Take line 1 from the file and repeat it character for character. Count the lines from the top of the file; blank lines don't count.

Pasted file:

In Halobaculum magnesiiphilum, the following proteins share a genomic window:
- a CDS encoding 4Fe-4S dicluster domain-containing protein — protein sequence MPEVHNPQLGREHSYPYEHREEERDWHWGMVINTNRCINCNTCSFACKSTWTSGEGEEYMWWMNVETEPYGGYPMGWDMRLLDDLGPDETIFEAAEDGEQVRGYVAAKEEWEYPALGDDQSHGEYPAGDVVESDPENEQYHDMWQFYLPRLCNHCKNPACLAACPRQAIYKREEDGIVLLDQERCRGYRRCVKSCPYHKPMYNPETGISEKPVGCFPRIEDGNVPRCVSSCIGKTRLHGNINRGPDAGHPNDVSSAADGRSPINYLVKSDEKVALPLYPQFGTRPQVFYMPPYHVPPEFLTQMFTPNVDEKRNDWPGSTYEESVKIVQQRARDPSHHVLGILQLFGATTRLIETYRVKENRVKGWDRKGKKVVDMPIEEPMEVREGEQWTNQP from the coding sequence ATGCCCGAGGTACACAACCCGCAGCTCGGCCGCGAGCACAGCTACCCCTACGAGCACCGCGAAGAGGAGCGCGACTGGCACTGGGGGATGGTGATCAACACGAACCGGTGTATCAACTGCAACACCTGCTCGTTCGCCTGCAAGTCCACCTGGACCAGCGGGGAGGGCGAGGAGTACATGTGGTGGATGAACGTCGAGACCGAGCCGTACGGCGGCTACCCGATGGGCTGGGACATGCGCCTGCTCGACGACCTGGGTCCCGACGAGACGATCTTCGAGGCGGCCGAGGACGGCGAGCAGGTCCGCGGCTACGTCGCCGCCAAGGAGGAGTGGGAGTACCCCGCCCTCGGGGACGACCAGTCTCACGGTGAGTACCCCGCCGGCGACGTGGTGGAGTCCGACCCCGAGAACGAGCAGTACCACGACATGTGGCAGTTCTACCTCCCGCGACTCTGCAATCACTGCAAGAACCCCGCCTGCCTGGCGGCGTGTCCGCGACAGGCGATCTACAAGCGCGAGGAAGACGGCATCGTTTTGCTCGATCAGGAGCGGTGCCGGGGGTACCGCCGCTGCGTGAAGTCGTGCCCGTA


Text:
In Halobaculum magnesiiphilum, the following proteins share a genomic window: